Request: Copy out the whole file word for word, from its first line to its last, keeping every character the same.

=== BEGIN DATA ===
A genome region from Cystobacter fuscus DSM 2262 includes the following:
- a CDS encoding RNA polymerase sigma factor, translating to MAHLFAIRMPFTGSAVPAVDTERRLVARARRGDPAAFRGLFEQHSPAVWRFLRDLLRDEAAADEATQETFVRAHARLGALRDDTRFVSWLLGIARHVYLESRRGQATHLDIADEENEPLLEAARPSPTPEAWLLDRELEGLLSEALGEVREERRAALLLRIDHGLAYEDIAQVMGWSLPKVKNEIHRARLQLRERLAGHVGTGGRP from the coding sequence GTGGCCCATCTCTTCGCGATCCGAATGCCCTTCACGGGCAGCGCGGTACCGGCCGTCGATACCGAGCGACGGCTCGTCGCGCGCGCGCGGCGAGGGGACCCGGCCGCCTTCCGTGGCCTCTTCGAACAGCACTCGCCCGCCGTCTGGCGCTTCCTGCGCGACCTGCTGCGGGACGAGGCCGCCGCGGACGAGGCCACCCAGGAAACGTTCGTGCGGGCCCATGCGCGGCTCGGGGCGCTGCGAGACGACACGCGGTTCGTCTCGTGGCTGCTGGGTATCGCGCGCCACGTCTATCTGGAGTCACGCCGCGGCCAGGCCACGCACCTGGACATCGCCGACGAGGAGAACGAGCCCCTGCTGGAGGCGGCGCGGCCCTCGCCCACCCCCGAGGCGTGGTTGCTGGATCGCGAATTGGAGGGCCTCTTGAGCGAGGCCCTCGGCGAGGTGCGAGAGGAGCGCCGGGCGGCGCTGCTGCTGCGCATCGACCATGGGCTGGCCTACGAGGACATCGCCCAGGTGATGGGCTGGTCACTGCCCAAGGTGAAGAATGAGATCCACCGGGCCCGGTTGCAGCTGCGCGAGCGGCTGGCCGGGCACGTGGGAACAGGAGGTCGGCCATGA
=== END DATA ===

A genome region from Cystobacter fuscus DSM 2262 includes the following:
- a CDS encoding RNA polymerase sigma factor, translating to MAHLFAIRMPFTGSAVPAVDTERRLVARARRGDPAAFRGLFEQHSPAVWRFLRDLLRDEAAADEATQETFVRAHARLGALRDDTRFVSWLLGIARHVYLESRRGQATHLDIADEENEPLLEAARPSPTPEAWLLDRELEGLLSEALGEVREERRAALLLRIDHGLAYEDIAQVMGWSLPKVKNEIHRARLQLRERLAGHVGTGGRP from the coding sequence GTGGCCCATCTCTTCGCGATCCGAATGCCCTTCACGGGCAGCGCGGTACCGGCCGTCGATACCGAGCGACGGCTCGTCGCGCGCGCGCGGCGAGGGGACCCGGCCGCCTTCCGTGGCCTCTTCGAACAGCACTCGCCCGCCGTCTGGCGCTTCCTGCGCGACCTGCTGCGGGACGAGGCCGCCGCGGACGAGGCCACCCAGGAAACGTTCGTGCGGGCCCATGCGCGGCTCGGGGCGCTGCGAGACGACACGCGGTTCGTCTCGTGGCTGCTGGGTATCGCGCGCCACGTCTATCTGGAGTCACGCCGCGGCCAGGCCACGCACCTGGACATCGCCGACGAGGAGAACGAGCCCCTGCTGGAGGCGGCGCGGCCCTCGCCCACCCCCGAGGCGTGGTTGCTGGATCGCGAATTGGAGGGCCTCTTGAGCGAGGCCCTCGGCGAGGTGCGAGAGGAGCGCCGGGCGGCGCTGCTGCTGCGCATCGACCATGGGCTGGCCTACGAGGACATCGCCCAGGTGATGGGCTGGTCACTGCCCAAGGTGAAGAATGAGATCCACCGGGCCCGGTTGCAGCTGCGCGAGCGGCTGGCCGGGCACGTGGGAACAGGAGGTCGGCCATGA